- The Back-to-the-Land Movement – Not so much an organized socio-political movement as a phenomenon noticeable in demographics and on the streets. This was the mass migration of people away from urban settings and into rural ones in North America in the 30s and 70s. This is something many associate with the hippie communes of the sixties, but Wikipedia says that “while the back-to-the-land movement was not strictly part of the counterculture of the 1960s, the two movements had some overlap in participation.” Trust me, most of the hippies had no intention of leaving Haight–Ashbury– it was the industrious ones who wanted to grow their own . . . vegetables. Speaking of hippies in the city, that brings us to . . .
- Urban Homesteading – The newest version of homesteading, and one I applaud. Something that gets overlooked by new members of the green living sect (see below) is that the most eco-friendly product is the one you already have, because resources don’t have to be used to make you a new one. On that logic, and the logic that people don’t like moving when they are fond of their community, urban homesteaders see no reason to abandon that condo they scratched and clawed for, but are doing their damnedest to live in as as self-sufficient a manner as they can in the city (gardening on rooftops, balconies, and abandoned lots; installing chicken coops in alleyways; vermicomposting in the utility room; eating their weedies). Urban homesteaders have been adapting their environment to suit themselves (rather than the other way around) in the past few years: since there’s no anonymity in the city, urban homesteaders become walking billboards for a better way of living, which brings more people on board; and they have influenced city and county regulations in many areas, bringing in farmers’ markets, community gardens, and backyard livestock. I give kudos to urban homesteaders because they’re doing what I’m doing, but in an even smaller space, and essentially on stage.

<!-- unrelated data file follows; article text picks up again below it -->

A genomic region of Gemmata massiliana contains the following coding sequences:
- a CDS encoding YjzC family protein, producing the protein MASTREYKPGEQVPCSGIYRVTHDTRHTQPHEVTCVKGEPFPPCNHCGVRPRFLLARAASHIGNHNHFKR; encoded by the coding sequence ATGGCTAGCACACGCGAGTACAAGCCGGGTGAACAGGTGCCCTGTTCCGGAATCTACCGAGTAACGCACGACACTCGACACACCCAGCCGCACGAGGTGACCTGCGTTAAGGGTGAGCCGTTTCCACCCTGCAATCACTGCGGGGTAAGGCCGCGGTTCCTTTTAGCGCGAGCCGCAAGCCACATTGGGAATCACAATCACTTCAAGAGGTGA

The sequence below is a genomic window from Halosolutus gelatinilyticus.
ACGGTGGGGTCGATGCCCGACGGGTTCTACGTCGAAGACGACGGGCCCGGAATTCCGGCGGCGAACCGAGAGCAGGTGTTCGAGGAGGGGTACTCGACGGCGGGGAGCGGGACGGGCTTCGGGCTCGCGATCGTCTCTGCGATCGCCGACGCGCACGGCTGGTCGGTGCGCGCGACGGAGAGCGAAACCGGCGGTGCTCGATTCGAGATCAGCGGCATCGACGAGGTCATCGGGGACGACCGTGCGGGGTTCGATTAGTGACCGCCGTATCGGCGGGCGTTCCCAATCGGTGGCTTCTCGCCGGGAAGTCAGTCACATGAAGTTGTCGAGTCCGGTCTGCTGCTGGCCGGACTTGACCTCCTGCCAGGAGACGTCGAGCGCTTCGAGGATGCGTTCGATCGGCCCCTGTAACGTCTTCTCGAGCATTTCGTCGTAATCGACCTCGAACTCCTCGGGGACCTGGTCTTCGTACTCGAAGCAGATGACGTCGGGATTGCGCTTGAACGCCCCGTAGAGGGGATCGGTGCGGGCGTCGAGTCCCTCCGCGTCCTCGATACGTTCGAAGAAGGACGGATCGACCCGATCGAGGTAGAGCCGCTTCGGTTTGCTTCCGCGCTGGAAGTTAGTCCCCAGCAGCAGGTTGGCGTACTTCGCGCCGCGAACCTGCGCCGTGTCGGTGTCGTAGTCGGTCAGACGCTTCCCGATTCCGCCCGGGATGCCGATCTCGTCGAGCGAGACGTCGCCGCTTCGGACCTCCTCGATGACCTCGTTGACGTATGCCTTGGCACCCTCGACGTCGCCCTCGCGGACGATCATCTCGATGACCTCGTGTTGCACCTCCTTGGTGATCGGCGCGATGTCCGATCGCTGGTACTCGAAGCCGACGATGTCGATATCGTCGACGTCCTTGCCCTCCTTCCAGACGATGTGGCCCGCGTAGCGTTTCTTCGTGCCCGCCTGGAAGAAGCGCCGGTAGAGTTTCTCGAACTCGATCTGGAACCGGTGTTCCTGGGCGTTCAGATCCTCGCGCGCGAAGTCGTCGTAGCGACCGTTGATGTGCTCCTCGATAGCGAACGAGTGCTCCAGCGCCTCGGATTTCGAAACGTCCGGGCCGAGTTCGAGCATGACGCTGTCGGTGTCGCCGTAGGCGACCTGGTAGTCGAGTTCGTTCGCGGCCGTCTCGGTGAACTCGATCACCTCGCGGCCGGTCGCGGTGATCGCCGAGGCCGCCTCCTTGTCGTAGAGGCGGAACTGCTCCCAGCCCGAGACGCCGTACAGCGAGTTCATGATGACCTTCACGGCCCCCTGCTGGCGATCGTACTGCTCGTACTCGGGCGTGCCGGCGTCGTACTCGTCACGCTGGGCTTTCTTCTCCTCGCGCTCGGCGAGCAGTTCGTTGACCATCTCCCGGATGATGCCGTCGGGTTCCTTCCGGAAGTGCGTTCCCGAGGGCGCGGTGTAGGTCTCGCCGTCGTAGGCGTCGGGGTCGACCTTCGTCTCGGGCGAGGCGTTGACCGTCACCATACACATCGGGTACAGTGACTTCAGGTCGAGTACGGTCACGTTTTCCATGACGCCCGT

- Green Living – I once identified wholeheartedly with this term, but I have soured on it recently as it has become very faddish. I’m all for increased ecological awareness – but rampant consumerism is not ecological awareness. A stunning array of products are introduced every day with arbitrary “green,” “eco-friendly,” or “all natural” labeling. Americans, for some frustrating reason, often give in to the life-long training we’ve had to leave the thinking to the producers, so many of us take these labels at face value. Understandably, but incorrectly, believing that we are making the laudable choice (not to mention the cool one), we load the cart with these (usually more expensive and frequently unnecessary) items, feeling the buzz of having helped Mother Earth and being better than our fellow shoppers. Green living can be a very good thing, but only when the participants are informed and thinking. There are a lot of variables that go into the very tough decision of what is the better choice from an ecological standpoint (You should see the chart I use. Seriously, I use a chart. It took me a month to design the thing.) and one has to take them all into account. I’m hoping that this well-intentioned movement can pull up before it nosedives into embarrassment.
- Frugality – Jerome D. Belanger had this one on his list in The Complete Idiot’s Guide to Self-Sufficiency, and I hadn’t really considered it until he pointed it out. I can see this in the voluntary simplicity part of the self-sufficiency spectrum – it’s self-sufficiency as seen solely from the economic point of view and is ecologically friendly as a by-product (by virtue of curbing consumption). Being frugal can mean anything from mastering the use of coupons (something I have utterly failed at) to swearing off restaurants and magazine subscriptions, to thrift store shopping (my expertise), to recycling and reusing, to dumpster diving (something I’ve dabbled in, but only for inedibles). Those who self-identity as frugal are the folks who created Freecycle, always beat you to the good garage sales, and recirculate old issues of The Tightwad Gazette. They may not have built their own home, but their bills are quite enviously lower than yours. They are, in a strange sort of way, hardcore.